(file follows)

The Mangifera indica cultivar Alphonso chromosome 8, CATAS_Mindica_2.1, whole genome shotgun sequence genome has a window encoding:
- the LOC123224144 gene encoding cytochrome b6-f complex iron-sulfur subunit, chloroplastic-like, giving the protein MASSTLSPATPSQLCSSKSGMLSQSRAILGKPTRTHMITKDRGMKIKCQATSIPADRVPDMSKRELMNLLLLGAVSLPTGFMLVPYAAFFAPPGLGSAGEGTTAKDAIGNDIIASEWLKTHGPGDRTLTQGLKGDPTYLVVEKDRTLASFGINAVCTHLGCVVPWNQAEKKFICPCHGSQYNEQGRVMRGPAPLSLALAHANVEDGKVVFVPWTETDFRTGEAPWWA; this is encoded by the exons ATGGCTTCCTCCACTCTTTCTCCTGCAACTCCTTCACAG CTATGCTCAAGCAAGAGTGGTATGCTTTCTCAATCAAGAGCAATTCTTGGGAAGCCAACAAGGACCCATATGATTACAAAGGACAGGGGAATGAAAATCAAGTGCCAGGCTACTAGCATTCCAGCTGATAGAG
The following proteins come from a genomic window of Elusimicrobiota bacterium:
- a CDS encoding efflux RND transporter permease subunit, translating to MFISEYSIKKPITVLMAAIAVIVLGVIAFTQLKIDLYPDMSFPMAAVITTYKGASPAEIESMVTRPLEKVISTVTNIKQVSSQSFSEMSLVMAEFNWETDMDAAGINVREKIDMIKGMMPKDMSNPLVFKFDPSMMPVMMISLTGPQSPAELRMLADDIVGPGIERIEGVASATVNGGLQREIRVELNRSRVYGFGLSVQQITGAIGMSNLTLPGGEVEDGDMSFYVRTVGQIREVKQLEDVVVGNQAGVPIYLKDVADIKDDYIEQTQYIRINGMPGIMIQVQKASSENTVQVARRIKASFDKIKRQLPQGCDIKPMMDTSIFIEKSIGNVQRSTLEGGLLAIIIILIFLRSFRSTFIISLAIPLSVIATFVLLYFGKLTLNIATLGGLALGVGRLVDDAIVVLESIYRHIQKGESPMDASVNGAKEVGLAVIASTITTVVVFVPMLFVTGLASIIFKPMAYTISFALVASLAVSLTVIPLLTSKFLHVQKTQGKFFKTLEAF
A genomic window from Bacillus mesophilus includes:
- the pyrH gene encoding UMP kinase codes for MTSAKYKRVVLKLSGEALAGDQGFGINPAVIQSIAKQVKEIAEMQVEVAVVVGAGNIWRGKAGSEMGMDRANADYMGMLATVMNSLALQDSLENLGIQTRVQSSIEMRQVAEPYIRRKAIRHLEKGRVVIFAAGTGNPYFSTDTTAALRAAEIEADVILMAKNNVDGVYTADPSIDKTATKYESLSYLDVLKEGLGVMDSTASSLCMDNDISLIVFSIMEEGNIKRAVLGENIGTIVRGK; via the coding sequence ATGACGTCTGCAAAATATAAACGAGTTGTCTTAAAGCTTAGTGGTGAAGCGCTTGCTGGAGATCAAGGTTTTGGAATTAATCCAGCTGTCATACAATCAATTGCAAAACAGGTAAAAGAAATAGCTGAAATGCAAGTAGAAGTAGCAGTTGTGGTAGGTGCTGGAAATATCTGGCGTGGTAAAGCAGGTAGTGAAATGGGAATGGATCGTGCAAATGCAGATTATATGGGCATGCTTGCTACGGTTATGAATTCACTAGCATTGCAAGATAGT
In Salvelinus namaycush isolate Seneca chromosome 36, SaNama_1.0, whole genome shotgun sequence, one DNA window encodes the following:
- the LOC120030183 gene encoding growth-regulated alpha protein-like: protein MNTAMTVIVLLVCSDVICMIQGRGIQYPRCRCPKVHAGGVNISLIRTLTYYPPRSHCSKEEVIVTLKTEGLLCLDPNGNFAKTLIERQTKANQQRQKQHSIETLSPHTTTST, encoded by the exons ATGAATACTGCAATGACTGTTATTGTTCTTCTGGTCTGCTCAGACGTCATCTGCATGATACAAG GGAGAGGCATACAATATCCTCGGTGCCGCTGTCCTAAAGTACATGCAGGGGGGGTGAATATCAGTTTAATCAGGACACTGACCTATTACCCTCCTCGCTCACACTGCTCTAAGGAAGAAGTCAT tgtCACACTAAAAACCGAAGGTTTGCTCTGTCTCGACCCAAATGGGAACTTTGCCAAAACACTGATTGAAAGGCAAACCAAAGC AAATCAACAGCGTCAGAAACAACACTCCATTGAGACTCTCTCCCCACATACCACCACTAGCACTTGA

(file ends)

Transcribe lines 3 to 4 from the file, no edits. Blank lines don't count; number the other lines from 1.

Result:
The following proteins come from a genomic window of Elusimicrobiota bacterium:
- a CDS encoding efflux RND transporter permease subunit, translating to MFISEYSIKKPITVLMAAIAVIVLGVIAFTQLKIDLYPDMSFPMAAVITTYKGASPAEIESMVTRPLEKVISTVTNIKQVSSQSFSEMSLVMAEFNWETDMDAAGINVREKIDMIKGMMPKDMSNPLVFKFDPSMMPVMMISLTGPQSPAELRMLADDIVGPGIERIEGVASATVNGGLQREIRVELNRSRVYGFGLSVQQITGAIGMSNLTLPGGEVEDGDMSFYVRTVGQIREVKQLEDVVVGNQAGVPIYLKDVADIKDDYIEQTQYIRINGMPGIMIQVQKASSENTVQVARRIKASFDKIKRQLPQGCDIKPMMDTSIFIEKSIGNVQRSTLEGGLLAIIIILIFLRSFRSTFIISLAIPLSVIATFVLLYFGKLTLNIATLGGLALGVGRLVDDAIVVLESIYRHIQKGESPMDASVNGAKEVGLAVIASTITTVVVFVPMLFVTGLASIIFKPMAYTISFALVASLAVSLTVIPLLTSKFLHVQKTQGKFFKTLEAF